Ephemera: Barcelona envelope

Inevitably, there are many items other than letters and photographs among Frank and Elizabeth’s papers – bus tickets, leaflets, luggage labels, scraps of papers covered in scribbled notes.  This envelope was in the same bundle of papers as the letter giving Frank free passage to help in the aftermath of the March 1938 bombing of Barcelona – and perhaps originally contained this letter (although the official stamps and letterheads are different).

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I don’t really know anything about it (I would love to hear from anyone who can tell me more) – but the combination of the Generalitat de Catalunya Comissariat de Propaganda (which Frank worked for, for a while at least) official stationery, the addressee, Fernandez Bolaños, and the various names and addresses written on various parts of the envelope (including one in Russian) give an indication of the various people and networks that Frank would have encountered in Barcelona at this time.

I am pretty sure that it belonged to Frank, and I think perhaps that these were names and addresses of people that he wanted to (or had been asked to) contact, or keep in contact with, after his return to the UK in the late summer of 1938. In his report from this time (possibly July 1938, and possibly for the KGB) he had written: “Now convinced of the inefficiency of the Cat. Government and in particularly of the Esquerra Republicana I do not want to continue and no other work offering I shall go back to England to stimulate the propaganda for Spain.”

He worked in the Newcastle office of the International Brigades Organisation after his return to the UK and so it is possible that at least some of these people were intended as contacts in his work “stimulating propaganda for Spain.” The Russian address (“for Jeanna”) is perhaps the most intriguing…

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23rd August 1939, German-Soviet Pact announced

The announcement of the German-Soviet Non-Aggression Pact (the Molotov–Ribbentrop Pact) on 23rd August 1939, only a week before Germany’s invasion of Poland, and Britain’s declaration of war on Germany, was a key event in the lead up to the Second World War.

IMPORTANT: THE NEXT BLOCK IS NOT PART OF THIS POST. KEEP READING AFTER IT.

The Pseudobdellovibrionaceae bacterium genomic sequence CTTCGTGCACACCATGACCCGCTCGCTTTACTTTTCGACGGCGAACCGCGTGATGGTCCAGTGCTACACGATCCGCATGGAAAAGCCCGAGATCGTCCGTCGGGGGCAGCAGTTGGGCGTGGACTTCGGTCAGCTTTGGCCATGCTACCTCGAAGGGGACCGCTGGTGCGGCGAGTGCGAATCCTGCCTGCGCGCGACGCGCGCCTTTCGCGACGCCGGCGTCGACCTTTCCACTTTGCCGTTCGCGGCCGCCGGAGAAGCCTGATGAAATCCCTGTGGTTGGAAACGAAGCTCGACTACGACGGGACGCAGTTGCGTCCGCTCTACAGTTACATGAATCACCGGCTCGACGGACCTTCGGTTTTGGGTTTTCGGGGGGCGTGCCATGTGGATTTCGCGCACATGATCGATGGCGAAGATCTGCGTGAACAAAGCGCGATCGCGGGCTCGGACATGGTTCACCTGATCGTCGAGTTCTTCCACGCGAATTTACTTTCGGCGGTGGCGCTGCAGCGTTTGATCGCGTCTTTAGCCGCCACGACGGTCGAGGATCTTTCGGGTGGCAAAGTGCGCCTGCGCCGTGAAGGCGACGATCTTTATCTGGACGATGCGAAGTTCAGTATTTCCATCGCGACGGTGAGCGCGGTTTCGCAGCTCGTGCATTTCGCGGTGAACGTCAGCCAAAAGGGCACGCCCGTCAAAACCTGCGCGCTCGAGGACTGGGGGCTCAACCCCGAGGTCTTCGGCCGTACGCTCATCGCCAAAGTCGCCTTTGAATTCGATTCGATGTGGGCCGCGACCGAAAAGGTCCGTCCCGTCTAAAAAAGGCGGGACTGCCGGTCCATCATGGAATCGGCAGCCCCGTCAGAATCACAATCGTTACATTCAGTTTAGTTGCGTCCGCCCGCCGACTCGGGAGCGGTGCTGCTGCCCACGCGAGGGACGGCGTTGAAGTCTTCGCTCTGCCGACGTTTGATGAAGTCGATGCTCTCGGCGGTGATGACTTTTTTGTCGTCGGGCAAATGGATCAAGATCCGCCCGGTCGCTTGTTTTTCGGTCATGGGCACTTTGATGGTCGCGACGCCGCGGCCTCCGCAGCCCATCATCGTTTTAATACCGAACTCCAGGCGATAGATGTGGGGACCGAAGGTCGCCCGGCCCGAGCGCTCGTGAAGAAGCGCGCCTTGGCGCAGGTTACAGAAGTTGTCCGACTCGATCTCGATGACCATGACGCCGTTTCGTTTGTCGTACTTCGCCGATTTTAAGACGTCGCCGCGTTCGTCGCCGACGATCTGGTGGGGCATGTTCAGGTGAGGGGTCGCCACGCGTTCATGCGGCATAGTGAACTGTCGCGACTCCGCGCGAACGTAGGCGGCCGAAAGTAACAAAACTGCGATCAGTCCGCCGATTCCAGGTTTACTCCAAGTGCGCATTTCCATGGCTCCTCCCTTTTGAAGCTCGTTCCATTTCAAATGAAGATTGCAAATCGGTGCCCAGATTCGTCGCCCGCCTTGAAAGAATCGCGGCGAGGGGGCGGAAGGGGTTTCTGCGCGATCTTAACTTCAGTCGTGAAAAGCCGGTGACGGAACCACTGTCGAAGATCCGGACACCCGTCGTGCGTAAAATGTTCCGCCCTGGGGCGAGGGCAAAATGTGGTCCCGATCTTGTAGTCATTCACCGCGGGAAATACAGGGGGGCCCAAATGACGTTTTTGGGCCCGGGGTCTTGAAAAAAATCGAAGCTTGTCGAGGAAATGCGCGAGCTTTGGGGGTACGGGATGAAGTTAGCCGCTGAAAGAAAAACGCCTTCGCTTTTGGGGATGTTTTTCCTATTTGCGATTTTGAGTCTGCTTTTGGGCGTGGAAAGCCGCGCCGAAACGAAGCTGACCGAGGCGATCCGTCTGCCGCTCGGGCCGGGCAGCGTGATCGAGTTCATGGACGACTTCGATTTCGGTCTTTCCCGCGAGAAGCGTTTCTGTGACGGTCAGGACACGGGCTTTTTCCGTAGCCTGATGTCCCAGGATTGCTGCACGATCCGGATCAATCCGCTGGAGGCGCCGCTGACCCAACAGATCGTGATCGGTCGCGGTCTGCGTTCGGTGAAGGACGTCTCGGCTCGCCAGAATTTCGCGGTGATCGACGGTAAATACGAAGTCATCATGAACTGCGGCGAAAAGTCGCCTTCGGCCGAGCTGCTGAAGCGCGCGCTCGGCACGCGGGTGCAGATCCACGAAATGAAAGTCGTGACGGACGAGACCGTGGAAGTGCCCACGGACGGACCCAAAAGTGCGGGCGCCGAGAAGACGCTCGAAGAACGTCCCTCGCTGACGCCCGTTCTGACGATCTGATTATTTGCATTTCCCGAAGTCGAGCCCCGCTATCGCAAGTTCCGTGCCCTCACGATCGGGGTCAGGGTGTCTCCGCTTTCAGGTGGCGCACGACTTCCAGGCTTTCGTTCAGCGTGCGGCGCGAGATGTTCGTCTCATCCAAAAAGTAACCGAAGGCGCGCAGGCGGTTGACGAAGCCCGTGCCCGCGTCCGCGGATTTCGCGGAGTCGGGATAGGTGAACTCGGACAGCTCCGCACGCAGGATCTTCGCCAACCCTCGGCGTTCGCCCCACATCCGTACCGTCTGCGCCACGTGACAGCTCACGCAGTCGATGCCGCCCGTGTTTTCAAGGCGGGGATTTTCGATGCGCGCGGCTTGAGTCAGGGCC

This letter, written by Frank on the evening that the pact was announced (a Wednesday), captures some of the intensity of – and speed at which events were moving at – this time. It is written from Newcastle on International Brigade notepaper (Frank was working for the north-east branch of an International Brigade committee at the time), and was sent to Elizabeth – apparently still at Ashintully (“languishing in idleness”, according to Frank). Frank and Elizabeth married almost immediately after the war broke out – so within a few weeks of this letter.

I don’t know what or who the “S. T. D.” that Frank is awaiting a reply from refers to (any pointers gratefully received) – nor who Jack Sword (?) and the Bickfords are.

Transcript below, along with a copy of the invitation to their Diamond Wedding party – they eloped, so this is the closest there was to any kind of wedding announcement.

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Continue reading 23rd August 1939, German-Soviet Pact announced

Frank’s International Brigade personnel file in the Comintern Archives: 2

I feel like most of the posts so far have been about Elizabeth (more of the ephemera is associated with her), but that when there is a post about Frank it is a cracker. I have described previously how I was sent the information on Frank from his International Brigade personnel file held in the Comintern archives (now in Moscow). The most exciting things in this file were a photograph of a very young (c. twenty-one) Frank, and an account in his own words of how he ended up in Spain (see Frank’s International Brigade personnel file in the Comintern Archives: 1 for more on all this). There were also two other main items: a “Biografía en España” questionnaire (answered by Frank in French), and an intriguing-looking three page document in German, that looks like some kind of security report on Frank by someone called Kurt.

My German is almost non-existent, so two very kind friends (Hannah and Jenny) have been working their way through this document for me over the last few months  – combining the translation of strange German documents (apparently some of the German is an unusual dialect) with various jobs and a new baby! It was a far greater task than I had first anticipated (far longer, and more intricate), and so much information has come out of it, that I have decided to break it up a bit and just post the report page by page. So here is page one, translation first (with the original – and some of my thoughts – below). Here goes: